If you heard or saw a crime happening, what would you do? The people who heard Kitty Genovese scream as she was murdered didn’t do anything, in a famous case that became known for the bystander effect.
On Tuesday's Up to Date, we talk about the case that helped drive the development of the 911 emergency call system and what new details about the killing have emerged over the years.
Missouri inmate Michael Taylor is scheduled to be executed just after midnight on Wednesday. Pentobarbital from an unnamed compounding pharmacy will be used.
Taylor's attorneys are concerned that the drug may cause his client unnecessary suffering because the anonymous pharmacy cannot be checked for legitimacy and any previous violations. By law, compounding pharmacies that supply lethal injection formulas in Missouri are allowed to remain anonymous.
After 40 years with the Overland Park Police Department, Chief John Douglass is riding off into the sunset…sort of. He’s not ready for a quiet retirement just yet. Instead, he’s going back to school as the director of safety and for the Shawnee Mission School District next spring.
On Wednesday's Up to Date, we sit down with Douglass to discuss how policing Overland Park has changed over the years and the new challenges that await him in the coming months.
A Missouri county prosecutor under fire for dropping charges in a controversial rape case is blaming the failure on the victims’ refusal to testify, contradicting an earlier statement.
Nodaway County prosecutor Robert Rice issued a press release Tuesday, defending his actions on insufficient evidence because “the state's witnesses refused to cooperate and invoked their Fifth Amendment privilege to not testify.”
Crime rates have been dropping from downtown Kansas City south to Brush Creek, but a rise in auto theft has been bothering police.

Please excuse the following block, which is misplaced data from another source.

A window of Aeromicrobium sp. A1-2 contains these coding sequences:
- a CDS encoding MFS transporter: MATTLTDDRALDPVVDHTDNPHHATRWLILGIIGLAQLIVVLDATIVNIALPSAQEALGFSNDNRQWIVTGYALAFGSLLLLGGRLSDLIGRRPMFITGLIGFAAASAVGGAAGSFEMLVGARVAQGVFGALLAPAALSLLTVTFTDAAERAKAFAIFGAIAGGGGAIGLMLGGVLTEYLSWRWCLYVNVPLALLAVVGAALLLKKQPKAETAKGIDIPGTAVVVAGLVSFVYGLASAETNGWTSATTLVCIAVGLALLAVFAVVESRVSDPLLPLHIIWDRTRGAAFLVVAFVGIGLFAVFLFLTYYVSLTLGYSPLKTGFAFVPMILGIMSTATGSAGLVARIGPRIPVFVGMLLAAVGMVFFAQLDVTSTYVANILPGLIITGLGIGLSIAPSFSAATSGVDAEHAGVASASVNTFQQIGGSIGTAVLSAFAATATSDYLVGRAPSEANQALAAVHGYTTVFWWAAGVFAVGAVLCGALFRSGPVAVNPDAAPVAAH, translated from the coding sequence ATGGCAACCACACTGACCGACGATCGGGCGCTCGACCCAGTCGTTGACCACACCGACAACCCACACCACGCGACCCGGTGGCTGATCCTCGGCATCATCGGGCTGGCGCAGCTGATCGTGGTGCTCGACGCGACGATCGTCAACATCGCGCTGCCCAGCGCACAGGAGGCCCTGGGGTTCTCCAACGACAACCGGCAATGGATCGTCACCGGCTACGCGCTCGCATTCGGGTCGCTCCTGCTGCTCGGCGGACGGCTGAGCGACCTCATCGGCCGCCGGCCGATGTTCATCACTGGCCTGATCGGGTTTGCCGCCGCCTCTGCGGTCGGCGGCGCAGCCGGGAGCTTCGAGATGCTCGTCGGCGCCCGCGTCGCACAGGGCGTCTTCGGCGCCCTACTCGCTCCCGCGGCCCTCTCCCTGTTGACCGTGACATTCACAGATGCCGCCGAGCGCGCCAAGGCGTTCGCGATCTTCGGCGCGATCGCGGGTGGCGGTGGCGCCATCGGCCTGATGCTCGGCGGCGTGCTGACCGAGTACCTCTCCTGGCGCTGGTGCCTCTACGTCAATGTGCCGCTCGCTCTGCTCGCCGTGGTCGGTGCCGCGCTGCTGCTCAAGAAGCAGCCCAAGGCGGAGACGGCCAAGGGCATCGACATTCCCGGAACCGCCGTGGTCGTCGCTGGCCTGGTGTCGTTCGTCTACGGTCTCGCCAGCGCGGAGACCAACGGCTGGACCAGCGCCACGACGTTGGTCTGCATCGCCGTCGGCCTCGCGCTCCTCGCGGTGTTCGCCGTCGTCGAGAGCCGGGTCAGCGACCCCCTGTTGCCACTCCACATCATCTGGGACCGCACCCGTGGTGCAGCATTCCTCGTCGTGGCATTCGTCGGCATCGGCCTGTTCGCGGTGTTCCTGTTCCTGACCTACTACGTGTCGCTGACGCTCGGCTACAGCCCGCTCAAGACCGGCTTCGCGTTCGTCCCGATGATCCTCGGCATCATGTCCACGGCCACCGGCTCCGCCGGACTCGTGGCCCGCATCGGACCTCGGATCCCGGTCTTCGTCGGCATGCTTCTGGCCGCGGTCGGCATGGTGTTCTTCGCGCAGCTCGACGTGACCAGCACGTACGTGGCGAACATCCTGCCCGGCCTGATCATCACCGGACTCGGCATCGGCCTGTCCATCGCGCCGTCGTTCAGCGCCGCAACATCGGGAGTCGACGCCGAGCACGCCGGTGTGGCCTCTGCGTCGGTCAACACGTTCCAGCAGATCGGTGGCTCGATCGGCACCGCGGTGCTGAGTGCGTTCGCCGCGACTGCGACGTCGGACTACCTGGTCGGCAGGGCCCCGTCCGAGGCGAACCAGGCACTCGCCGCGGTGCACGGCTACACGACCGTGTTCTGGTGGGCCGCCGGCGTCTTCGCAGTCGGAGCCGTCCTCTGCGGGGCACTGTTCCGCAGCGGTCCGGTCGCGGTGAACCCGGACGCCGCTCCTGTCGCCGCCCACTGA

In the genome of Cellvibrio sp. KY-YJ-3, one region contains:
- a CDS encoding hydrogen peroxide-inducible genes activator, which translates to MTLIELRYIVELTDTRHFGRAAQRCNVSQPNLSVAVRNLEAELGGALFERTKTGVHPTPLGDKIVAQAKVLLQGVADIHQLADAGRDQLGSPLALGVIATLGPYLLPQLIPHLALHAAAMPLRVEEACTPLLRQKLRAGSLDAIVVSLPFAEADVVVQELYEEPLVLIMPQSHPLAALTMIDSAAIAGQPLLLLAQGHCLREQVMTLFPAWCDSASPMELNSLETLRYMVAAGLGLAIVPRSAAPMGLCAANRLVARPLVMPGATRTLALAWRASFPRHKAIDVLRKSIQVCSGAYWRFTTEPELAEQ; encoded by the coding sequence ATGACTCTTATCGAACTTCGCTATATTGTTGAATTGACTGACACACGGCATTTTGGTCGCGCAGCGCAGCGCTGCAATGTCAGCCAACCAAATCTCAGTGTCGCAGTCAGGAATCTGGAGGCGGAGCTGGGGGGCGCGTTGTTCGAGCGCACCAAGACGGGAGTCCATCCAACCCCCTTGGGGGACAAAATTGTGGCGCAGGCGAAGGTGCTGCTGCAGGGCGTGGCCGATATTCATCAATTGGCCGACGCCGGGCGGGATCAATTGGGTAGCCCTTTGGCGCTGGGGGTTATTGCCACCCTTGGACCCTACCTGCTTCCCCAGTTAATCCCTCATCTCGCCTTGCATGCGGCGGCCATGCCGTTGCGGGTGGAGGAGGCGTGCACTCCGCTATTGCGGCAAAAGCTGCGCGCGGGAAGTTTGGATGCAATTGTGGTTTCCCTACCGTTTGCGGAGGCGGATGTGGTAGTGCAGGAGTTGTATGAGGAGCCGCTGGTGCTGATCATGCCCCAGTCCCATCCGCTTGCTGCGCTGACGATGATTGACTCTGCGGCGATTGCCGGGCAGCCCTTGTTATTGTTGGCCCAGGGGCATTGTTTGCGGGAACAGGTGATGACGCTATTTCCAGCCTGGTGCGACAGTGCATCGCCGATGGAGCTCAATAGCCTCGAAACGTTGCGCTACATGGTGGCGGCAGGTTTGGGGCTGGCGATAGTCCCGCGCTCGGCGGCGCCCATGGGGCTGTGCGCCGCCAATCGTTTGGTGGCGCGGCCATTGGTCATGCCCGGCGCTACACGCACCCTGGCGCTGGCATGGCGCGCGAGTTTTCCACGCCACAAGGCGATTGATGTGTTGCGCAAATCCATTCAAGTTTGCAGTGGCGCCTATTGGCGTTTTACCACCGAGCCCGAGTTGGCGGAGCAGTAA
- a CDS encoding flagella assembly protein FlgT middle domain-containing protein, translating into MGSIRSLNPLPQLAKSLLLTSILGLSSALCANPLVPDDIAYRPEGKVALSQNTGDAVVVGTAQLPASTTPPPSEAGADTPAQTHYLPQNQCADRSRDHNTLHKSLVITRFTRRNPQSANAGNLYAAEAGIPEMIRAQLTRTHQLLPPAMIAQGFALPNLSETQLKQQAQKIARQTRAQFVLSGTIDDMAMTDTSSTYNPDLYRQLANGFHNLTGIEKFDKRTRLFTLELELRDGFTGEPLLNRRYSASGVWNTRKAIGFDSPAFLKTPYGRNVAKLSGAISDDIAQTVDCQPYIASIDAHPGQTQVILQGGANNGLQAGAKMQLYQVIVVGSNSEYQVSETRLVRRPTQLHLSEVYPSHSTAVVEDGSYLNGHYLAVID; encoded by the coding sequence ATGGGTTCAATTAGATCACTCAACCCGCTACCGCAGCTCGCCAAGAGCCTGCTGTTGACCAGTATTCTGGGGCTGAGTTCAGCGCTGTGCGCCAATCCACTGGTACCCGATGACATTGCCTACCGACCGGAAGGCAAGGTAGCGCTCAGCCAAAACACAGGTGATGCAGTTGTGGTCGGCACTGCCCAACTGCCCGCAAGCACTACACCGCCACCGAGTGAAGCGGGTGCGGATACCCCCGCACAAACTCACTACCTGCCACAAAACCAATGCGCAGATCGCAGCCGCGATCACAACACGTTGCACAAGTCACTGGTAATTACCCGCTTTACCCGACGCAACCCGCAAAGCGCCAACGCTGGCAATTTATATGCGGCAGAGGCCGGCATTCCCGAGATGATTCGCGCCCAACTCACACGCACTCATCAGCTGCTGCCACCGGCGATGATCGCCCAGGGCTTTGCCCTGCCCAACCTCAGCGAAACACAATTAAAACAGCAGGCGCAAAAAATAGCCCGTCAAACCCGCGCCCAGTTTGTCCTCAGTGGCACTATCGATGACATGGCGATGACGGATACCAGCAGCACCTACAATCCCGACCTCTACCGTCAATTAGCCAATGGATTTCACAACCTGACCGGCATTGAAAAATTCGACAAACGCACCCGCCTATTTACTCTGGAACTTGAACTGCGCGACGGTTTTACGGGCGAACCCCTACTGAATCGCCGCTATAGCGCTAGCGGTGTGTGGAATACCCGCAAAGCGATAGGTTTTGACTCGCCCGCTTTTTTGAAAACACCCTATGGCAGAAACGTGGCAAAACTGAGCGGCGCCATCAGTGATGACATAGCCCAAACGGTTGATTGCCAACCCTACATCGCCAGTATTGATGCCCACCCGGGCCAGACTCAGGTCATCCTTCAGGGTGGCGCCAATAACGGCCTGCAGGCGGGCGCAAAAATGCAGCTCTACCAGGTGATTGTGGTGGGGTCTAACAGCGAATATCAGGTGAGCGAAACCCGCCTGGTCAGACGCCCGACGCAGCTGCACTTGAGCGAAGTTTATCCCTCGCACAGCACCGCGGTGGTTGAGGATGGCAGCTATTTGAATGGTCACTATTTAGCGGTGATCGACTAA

There have been three fewer homicides in 2013, as compared to last year at this time, and a 10 percent reduction in violent assaults. This is good news to Major Shawn Wadle, but his Central Patrol Division can’t escape a trend of a 17 percent rise in auto thefts in the last two months.
Public transit is often touted as a better alternative to personal vehicles, but safety concerns have recently plagued the Kansas City Area Transportation Authority buses, after a stabbing and a shooting left a bus driver and passengers seriously injured.
In the second part of Wednesday's Up to Date, we talked with Cynthia Baker, KCATA's director of marketing, about the recent incidents and what the transit authority plans to do to keep buses safe.
Along the 1200 Road in Windsor, Mo., there is plenty of gravel and farmland. But one thing it is short of is people.
Miles of green fields separate the farms that occupy this area of Windsor, a rural town of 3,000, making area farms easy targets in a series of metal thefts that robbed farmers of the tools they needed to do their jobs.
Mike Obermann was among the victims. He owns a farm of row crops and cattle northwest of Windsor with his wife. In the theft, he lost $500-600 worth of fencing material and an aluminum boat.
Like any metropolitan city, crime and violence are unfortunately a reality of life in Kansas City. Recently, the KCPD joined forces with many across the metro to organize the NOVA project, an initiative to combat gang violence in Kansas City.
In the South part of Kansas City there have been more burglaries committed in daytime than in darker hours the first months of this year. Police are using those figures to argue for change in city ordinance.
Kansas City, MO – This summer, Kansas City Missouri police re-opened an unsolved murder case from 40 years ago. The victim was one of their own: former police lieutenant and state representative Leon Jordan. Jordan was gunned down outside his tavern on July 15, 1970.
Jordan was a key figure in the local civil rights movement, and helped consolidate black political power in Kansas City.
Over the years, there's been many theories about who killed Leon Jordan, and some concern that dredging up the case could tarnish his legacy.